Happy April!

     Every month I take a moment to write a hedge a gram. My goal is to give young artists an idea about how the creative process of writing and illustrating a children's book is for me, in the hopes that you will try it.
     I am beginning a new book, The Umbrella. I have a little less than a year to have it ready to go to press. So far I've written the story, it's based on the folk tale The Mitten. Two teachers wrote me saying they could imagine the story of The Mitten taking place in a rain forest. No mittens would appear, instead, I'd use an umbrella. I went to Costa Rica this past February to experience the rain forest or "cloud forest" as the Monteverde tropical forest is called. It's high in the mountains. The moisture in the air forms clouds. The forest looks different than other forests I've seen, because of the epiphytes. Epiphytes are plants that use other plants to grow on. In the cloud forest, one tree might have one thousand different plants growing on it. Some are tiny. We went to an orchid zoo where we went around with a magnifying glass to see the teeny, tiny, orchids. Some other epiphytes are large and hold puddles of water in cups formed by their leaves. In the water, live insects and amphibians, like frogs. Many of the epiphytes have beautiful flowers. Sometimes the flowers are large and fragrant in order to attract bees, birds, and even bats, because those creatures pollinate the plants.
     Scientists are discovering new plants, insects and amphibians every day. If you are interested in biology, you could learn to do it. I think sometimes the biologist gets to name the species he or she discovers. You could do that too.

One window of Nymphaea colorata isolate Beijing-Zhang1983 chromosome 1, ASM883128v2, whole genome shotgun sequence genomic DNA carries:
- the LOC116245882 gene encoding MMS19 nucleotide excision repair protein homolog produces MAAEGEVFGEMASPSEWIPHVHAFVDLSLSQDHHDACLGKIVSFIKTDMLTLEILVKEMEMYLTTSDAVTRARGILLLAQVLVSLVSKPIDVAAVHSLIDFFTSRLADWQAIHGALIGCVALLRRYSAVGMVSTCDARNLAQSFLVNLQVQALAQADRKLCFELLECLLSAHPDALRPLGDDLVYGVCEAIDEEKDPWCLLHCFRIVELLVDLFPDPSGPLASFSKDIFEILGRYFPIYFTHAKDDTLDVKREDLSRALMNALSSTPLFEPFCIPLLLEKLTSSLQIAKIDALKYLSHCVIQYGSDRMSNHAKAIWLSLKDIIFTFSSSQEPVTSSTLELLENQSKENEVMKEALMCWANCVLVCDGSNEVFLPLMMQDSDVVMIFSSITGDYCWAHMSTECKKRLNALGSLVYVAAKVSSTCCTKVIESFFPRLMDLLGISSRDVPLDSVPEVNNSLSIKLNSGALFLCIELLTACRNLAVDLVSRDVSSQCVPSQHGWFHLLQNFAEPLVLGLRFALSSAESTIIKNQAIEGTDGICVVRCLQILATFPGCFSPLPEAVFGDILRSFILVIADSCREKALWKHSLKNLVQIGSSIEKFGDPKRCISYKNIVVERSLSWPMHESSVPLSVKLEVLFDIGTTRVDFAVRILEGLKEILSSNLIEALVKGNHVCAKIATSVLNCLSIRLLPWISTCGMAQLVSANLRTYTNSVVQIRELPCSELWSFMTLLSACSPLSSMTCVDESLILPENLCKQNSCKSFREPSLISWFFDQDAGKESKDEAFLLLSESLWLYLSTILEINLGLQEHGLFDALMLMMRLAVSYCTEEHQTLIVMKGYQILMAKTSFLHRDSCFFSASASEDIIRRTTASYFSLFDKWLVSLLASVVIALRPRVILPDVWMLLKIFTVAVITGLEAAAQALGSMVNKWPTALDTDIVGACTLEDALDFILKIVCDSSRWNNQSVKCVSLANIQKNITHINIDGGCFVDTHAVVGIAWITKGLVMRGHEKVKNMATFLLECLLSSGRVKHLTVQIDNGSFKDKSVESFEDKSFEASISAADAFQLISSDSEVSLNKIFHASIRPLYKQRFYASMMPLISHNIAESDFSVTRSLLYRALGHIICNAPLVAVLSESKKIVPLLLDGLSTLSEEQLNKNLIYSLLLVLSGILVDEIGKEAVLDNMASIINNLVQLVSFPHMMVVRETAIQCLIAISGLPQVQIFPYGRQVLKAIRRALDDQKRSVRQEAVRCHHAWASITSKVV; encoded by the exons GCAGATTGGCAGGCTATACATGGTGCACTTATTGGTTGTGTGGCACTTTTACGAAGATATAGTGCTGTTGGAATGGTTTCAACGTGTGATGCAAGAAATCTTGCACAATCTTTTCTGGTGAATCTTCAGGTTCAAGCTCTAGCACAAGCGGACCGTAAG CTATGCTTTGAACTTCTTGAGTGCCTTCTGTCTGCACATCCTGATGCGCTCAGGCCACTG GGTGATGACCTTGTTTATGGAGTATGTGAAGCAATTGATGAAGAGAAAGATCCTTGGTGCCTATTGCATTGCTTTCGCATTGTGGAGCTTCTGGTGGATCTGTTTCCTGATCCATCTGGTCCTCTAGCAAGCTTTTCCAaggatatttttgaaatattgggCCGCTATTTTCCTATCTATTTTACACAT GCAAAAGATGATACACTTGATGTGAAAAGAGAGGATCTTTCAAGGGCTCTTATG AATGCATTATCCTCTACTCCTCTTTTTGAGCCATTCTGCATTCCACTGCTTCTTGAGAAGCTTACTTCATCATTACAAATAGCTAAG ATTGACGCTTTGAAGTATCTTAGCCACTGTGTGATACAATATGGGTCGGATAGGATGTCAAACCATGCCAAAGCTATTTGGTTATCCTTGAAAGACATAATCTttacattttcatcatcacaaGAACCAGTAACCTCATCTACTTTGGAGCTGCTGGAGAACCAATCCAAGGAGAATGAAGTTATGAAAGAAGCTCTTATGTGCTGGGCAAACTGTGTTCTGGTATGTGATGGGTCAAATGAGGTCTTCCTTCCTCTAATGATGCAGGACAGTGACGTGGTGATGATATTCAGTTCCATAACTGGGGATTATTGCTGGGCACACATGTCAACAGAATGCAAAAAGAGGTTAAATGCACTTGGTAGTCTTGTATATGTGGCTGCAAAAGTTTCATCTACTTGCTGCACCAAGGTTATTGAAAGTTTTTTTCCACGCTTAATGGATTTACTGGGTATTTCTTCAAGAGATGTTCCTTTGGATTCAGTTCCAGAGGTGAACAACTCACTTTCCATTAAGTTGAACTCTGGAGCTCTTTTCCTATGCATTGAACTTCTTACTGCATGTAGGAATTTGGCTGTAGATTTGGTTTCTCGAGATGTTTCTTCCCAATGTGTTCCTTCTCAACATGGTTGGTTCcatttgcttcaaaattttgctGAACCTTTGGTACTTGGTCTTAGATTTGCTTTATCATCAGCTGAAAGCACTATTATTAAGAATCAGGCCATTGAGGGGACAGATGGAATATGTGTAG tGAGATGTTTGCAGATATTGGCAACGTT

My husband, Joe, and I and our nature guide, Federico, went deep into the cloud forest. I thought, "I can draw anything I want, because when I look up I can see every design imaginable!" Now that I'm home it's much harder. I have many books and photographs but nature is complicated. I've decided to call the cloud forest I draw an "idealized" cloud forest. I was careful to choose only animals that you could find in the Monteverde area. The animals I chose are tree frog, toucan, kinkajou, quetzal, tapir monkey, jaguar, and hummingbird. I saw many animals I didn't put in the book, a coati, porcupine, eyelash viper, bat, agouti, blue crowned mot-mot, and poison dart frog. Plus at the zoo in San Jose, Costa Rica I saw many of the wild cats like the ocelot and the jaguarmundi.
     The day after I started my book I went to the art supply store and bought lots of tubes of green paint. Emerald green, oxide of chromium which is the color of a fully grown maple leaf, terre verte, that one is dull green, viridian which looks blue green like semi-precious jewelry, hookers green which looks like a Saint Patrick's day shamrock, really bright, cobalt green which is kind of a milky green with a lot of blue in it, sap green which looks like the bright green of new leaves, green gold, and olive green. Then I bought some pinks and purples for the jungle flowers, which are very bright, and for the hummingbird which is very bright purple and looks like a flying jewel.
     I hope my excitement will make you want to draw your own rain forest. Maybe your class would like to do a big mural of the rain forest. There are so many varieties of plants and animals to learn about. And you can use the many, many, many shades of green.

Bye for now.

Your friend,

Jan Brett